Twin ultrasound: Recommendations for best use in twin pregnancies

Read about how twin ultrasound is done, what your sonographer should be looking for, and the optimal interval between twin ultrasound scans.

By Kate Phillipa Clark

A prenatal twin ultrasound is also called a sonogram and is a noninvasive diagnostic test. Sound waves are used to create a visual image of your babies, placenta, and uterus. You’ll be able to see for yourself on a computer, together with the sonographer. Ultrasound scans are usually done through the abdomen, but early in pregnancy they’ll be done through the vagina. Read more about detecting twins early.
A basic ultrasound takes about 15 to 20 minutes. A more detailed twin ultrasound scan can take anywhere from 30 to 90 minutes or more.

When will I have my first scan?

If you are in fertility treatment you’ll probably have your first vaginal ultrasound scan around week 6. If the scan reveals that you’re pregnant with twins you should be able to see two hearts beating at this point. All twins can be detected after week 6+0, regardless of whether they share a placenta (monochorionic) or not (dichorionic). If it’s a spontaneous pregnancy, most doctors recommend that the first scan occur when you’re 11-13 weeks pregnant. They’ll due a scan through your abdomen, check that your babies seem healthy and are growing as they should be. They’ll also confirm (or move) your due date.

Twin ultrasound

General recommendations*

– All patients who are suspected to have a twin pregnancy or who are at risk should have first trimester ultrasound performed. Pregnancies resulting from assisted reproductive technologies are in the high risk category.

– Every attempt should be made to determine and report amnionicity and chorionicity when a twin pregnancy is identified. It’s important to know about amnionicity and chorionicity to be on the lookout for Twin Pregnancy Complications such as Twin to Twin Transfusion Syndrome and Twin Anemia Polycythemia Sequence.

– Dating should be done with first trimester ultrasound. Beyond the first trimester, it is suggested that a combination of parameters rather than a single parameter should be used to confirm gestational age.

– When twin pregnancy is the result of in vitro fertilization, accurate determination of gestational age should be made from the date of embryo transfer.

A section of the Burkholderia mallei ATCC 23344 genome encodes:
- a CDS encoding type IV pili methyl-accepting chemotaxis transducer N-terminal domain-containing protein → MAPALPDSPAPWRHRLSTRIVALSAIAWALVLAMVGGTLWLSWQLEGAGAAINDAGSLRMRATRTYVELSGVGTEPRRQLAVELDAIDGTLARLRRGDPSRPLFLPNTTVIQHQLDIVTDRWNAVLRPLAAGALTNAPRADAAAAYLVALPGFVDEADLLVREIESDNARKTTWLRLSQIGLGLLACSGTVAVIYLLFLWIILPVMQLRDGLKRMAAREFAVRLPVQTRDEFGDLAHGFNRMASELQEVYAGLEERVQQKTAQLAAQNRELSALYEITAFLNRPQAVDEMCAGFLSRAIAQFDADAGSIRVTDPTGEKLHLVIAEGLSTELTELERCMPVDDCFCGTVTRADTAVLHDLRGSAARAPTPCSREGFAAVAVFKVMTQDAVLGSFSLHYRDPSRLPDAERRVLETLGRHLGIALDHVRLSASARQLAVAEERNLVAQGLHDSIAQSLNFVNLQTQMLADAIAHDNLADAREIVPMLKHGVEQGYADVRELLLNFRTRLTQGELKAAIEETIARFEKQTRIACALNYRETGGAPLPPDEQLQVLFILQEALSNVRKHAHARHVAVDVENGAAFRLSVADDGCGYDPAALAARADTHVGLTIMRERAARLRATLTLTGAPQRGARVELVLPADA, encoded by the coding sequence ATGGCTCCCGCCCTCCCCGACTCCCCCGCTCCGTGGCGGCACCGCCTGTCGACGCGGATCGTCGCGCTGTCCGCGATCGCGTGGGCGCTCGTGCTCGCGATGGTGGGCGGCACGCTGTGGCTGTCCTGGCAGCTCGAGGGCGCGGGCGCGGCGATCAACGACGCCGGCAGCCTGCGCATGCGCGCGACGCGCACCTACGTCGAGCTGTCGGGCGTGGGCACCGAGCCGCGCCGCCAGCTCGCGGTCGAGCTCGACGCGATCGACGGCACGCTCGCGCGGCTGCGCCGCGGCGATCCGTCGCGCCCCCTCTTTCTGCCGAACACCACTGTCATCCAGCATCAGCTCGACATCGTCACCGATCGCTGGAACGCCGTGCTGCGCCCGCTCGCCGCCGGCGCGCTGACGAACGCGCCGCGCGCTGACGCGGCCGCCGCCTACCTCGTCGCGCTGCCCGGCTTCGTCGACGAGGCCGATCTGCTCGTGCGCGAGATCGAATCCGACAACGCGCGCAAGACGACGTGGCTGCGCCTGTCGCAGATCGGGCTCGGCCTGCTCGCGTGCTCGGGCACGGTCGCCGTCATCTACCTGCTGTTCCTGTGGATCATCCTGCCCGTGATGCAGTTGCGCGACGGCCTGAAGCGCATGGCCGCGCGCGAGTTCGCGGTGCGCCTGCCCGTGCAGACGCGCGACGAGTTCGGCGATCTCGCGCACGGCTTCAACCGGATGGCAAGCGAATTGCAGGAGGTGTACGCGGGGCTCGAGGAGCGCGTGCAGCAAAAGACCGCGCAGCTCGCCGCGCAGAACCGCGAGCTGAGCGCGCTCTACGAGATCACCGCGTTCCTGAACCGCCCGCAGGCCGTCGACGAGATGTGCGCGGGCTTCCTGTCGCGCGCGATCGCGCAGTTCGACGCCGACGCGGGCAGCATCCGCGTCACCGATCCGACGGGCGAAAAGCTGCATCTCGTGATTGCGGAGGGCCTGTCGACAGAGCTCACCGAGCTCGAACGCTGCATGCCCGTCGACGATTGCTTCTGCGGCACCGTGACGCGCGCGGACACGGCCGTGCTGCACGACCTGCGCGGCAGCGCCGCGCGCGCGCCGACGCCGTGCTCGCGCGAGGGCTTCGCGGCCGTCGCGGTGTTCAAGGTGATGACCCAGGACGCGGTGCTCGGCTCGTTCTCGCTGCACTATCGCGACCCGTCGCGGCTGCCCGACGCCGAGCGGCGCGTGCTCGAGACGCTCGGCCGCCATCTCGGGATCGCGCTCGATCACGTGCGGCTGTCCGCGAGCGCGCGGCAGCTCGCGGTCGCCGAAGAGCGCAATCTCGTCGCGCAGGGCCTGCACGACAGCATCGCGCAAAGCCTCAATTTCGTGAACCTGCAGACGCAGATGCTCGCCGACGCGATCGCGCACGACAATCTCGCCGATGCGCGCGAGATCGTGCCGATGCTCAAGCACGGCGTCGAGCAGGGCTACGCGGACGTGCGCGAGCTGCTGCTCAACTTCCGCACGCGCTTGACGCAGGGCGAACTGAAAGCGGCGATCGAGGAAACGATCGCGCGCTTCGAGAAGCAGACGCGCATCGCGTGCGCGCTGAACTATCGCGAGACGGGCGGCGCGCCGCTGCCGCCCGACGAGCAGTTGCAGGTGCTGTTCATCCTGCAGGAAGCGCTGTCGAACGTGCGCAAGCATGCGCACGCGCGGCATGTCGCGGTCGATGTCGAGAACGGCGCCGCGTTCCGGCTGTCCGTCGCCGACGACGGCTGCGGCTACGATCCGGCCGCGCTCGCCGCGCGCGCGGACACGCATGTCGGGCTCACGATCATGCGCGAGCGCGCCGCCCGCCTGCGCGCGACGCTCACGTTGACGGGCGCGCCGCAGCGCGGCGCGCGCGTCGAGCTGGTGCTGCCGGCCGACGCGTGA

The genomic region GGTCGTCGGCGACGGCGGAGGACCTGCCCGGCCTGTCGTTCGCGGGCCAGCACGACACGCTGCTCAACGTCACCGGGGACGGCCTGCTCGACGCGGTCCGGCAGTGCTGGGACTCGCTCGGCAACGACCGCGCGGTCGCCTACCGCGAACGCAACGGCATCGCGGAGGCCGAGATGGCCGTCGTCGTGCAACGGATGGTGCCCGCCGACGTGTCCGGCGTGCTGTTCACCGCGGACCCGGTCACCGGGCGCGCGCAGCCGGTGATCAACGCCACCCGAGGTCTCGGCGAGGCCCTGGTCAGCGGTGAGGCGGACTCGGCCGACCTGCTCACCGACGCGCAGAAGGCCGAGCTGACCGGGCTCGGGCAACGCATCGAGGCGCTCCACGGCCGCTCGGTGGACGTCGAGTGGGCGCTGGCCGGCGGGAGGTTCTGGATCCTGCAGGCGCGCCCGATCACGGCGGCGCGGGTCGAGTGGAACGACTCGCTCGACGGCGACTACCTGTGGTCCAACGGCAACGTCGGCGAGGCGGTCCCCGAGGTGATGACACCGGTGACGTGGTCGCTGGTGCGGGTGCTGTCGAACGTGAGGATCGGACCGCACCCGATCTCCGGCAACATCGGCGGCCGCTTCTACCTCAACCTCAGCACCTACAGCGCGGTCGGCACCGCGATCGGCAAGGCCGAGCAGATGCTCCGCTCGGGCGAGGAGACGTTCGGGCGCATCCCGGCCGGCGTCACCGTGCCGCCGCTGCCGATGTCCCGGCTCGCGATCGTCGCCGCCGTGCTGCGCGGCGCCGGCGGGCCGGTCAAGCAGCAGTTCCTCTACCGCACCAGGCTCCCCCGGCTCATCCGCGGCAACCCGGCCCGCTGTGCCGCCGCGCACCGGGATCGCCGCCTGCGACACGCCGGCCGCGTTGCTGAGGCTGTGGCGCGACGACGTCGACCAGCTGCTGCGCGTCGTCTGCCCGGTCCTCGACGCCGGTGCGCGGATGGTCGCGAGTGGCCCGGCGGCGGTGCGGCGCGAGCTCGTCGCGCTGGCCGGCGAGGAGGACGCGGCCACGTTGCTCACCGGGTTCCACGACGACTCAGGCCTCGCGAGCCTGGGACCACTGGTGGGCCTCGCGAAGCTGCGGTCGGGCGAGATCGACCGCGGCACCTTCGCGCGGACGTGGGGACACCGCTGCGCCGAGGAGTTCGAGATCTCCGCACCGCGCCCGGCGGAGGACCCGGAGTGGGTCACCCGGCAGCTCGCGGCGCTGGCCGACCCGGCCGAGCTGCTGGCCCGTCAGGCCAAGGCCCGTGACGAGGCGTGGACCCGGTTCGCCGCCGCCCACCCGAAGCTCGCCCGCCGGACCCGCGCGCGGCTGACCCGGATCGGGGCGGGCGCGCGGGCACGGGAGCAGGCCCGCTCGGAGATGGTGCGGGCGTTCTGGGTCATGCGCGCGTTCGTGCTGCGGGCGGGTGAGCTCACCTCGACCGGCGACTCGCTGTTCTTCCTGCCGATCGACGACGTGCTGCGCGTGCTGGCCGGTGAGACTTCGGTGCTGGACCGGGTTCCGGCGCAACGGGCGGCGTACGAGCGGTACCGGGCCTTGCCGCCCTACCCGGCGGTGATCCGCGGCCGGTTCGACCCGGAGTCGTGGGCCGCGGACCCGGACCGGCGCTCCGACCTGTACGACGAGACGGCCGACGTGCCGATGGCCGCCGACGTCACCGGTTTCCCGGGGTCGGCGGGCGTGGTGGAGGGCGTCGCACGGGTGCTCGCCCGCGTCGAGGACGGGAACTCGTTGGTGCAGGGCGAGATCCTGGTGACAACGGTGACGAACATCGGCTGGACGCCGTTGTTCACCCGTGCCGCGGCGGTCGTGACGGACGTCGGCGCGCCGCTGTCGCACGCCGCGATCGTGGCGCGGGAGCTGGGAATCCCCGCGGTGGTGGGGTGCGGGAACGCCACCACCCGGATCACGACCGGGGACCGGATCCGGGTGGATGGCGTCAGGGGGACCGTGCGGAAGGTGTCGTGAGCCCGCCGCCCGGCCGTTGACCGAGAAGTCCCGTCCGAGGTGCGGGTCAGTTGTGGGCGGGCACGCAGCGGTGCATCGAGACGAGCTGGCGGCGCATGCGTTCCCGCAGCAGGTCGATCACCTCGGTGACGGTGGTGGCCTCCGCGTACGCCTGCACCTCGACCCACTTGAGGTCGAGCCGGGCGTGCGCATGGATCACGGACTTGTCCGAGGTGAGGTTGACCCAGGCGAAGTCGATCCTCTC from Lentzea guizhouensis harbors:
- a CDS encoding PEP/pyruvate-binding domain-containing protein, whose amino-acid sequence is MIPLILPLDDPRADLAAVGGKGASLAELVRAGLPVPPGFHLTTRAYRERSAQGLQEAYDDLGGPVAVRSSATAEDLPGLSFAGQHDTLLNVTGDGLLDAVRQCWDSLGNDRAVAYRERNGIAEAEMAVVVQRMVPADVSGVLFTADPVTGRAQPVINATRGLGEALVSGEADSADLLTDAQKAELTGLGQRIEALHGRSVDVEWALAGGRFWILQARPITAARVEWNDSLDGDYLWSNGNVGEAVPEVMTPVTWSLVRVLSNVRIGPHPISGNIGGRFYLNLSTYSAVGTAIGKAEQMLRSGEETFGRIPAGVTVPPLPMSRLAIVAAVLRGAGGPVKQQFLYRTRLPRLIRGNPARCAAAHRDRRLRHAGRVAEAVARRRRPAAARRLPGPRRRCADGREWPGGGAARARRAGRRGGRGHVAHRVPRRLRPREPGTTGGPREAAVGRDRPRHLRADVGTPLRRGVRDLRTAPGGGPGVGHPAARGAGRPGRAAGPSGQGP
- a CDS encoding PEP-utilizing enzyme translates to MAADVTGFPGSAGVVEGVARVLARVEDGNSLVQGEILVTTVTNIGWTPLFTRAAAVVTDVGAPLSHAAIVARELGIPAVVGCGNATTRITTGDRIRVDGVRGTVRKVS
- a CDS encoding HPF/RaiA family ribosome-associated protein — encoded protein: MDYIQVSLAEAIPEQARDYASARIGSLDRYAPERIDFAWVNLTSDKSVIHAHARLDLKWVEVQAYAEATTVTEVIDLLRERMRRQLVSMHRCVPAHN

– There is insufficient evidence to make a recommendation of which fetus (when discordant for size) to use to date a twin pregnancy. However, to avoid missing a situation of early intrauterine growth restriction in one twin, most experts agree that the clinician may consider dating pregnancy using the larger fetus.

– In twin pregnancies, aneuploidy screening using nuchal translucency measurements should be offered. A nuchal translucency scan uses ultrasound to assess your babies risk of having Down syndrome and other chromosomal abnormalities, as well as major congenital heart problems.

– Detailed ultrasound examination to screen for fetal anomalies should be offered, preferably between 18 and 22 weeks’ gestation, in all twin pregnancies.

– When ultrasound is used to screen for preterm birth in a twin gestation, endovaginal ultrasound measurement of the cervical length should be performed. Endovaginal ultrasound is a special form of ultrasound developed to examine the pelvic organs.

– Increased fetal surveillance should be considered when there is either growth restriction diagnosed in one twin or significant growth discordance.

– Umbilical artery Doppler should not be routinely offered in uncomplicated twin pregnancies. A Doppler scan measures the blood flow through the umbilical cord and around different parts of your babies bodies.

– For defining oligohydramnios and polyhydramnios, the sonographer should use the deepest vertical pocket in either sac: oligohydramnios when < 2 cm and polyhydramnios when >8 cm. Low amniotic fluid is termed oligohydramnios, while a high level of amniotic fluid is called polyhydramnios.

 

Recommendations – monochorionic twins

– If you’re pregnant with twins who share a placenta, you should have ultrasound surveillance biweekly. This should occur from 16 weeks’ gestation

 

*Recommendations are based on a Canadian study published in 2017.

About the Author

Kate Phillipa Clark

Kate Phillipa Clark has a bachelor in Journalism and an Executive Master in Corporate Communication. She is an identical twin and so is her father.

 

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